Canada Supports Genocide Case Against Burma at International Court of Justice
OTTAWA—Canada is supporting a genocide lawsuit against the Burma government for systemic violence that forced more than 700,000 Rohingya Muslims to flee their country.
Gambia filed the genocide application on Nov. 11 with the International Court of Justice in The Hague on behalf of the Organization of Islamic Co−operation, a group of 57 Muslim countries.
Foreign Affairs Minister Chrystia Freeland said in a statement the move will advance accountability for the crime of genocide, which includes mass murder, systemic discrimination, hate speech, and sexual and gender−based violence.
The Canadian government will look for ways to support Gambias legal efforts, she added. To that end, she said the government will enlist the help of former Liberal interim leader and longtime politician Bob Rae, who also served as Canadas special envoy to Burma.
“Canada will work with other like−minded countries to end impunity for those accused of committing the gravest crimes under international law,” Freeland said.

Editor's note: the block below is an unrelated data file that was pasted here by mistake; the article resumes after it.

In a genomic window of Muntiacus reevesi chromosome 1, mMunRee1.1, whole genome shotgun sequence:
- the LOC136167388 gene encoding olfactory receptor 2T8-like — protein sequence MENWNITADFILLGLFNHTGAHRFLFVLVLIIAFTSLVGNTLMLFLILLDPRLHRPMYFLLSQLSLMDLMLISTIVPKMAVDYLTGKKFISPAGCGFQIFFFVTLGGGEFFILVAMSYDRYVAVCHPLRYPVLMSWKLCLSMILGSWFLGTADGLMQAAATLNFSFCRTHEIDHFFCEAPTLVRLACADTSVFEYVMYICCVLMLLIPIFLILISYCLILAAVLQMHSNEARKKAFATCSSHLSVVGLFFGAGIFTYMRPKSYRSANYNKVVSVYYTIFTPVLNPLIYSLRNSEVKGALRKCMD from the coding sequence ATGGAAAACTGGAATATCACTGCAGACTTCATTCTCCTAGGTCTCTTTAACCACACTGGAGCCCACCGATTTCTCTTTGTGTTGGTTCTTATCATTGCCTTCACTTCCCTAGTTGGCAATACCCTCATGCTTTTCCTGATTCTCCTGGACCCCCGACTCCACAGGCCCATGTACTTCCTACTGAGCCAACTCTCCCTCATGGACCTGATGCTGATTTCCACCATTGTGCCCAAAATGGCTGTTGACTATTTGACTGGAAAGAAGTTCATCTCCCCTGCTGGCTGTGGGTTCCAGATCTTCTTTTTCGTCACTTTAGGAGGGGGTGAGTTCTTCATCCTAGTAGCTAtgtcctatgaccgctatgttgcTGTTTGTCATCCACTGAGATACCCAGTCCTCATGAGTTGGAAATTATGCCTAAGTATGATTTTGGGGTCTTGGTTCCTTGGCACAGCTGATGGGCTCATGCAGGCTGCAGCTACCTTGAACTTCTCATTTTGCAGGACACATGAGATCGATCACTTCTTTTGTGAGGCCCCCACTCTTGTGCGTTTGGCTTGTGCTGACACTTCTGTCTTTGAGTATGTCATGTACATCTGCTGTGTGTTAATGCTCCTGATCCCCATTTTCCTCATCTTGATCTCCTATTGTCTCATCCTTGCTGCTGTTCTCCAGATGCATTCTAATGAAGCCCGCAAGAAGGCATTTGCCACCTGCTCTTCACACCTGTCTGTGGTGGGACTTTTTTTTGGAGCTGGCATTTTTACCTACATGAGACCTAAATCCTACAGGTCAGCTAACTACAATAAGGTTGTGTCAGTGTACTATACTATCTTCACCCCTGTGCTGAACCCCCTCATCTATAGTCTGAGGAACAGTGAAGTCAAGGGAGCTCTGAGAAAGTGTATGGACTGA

“Ensuring that the perpetrators of these atrocities are held to account is imperative to provide justice to the victims and survivors while building lasting peace and reconciliation in Burma.”
Rae, in his report on Burma released last year, urged Canada to play a leading role in any international prosecution of the perpetrators of violence in the South Asian country.
Rae also predicted legal challenges for the international community if it decided to pursue a prosecution against Burmas leaders for crimes against humanity.
The main challenge would be to create a credible and independent tribunal that could hear the case, he said, noting that special tribunals were set up to prosecute war crimes in Cambodia, Rwanda, and the former Yugoslavia.
In September 2018, the House of Commons unanimously supported a motion that said the crimes against the Rohingya were a genocide. The motion also reiterated a call for the UN Security Council to refer Burma to the International Criminal Court.
The motion coincided with a United Nations fact−finding mission that reported the Burma military systematically killed thousands of Rohingya civilians, burned hundreds of their villages and engaged in ethnic cleansing and mass gang rape. It called for top generals to be investigated and prosecuted for genoRead More – Source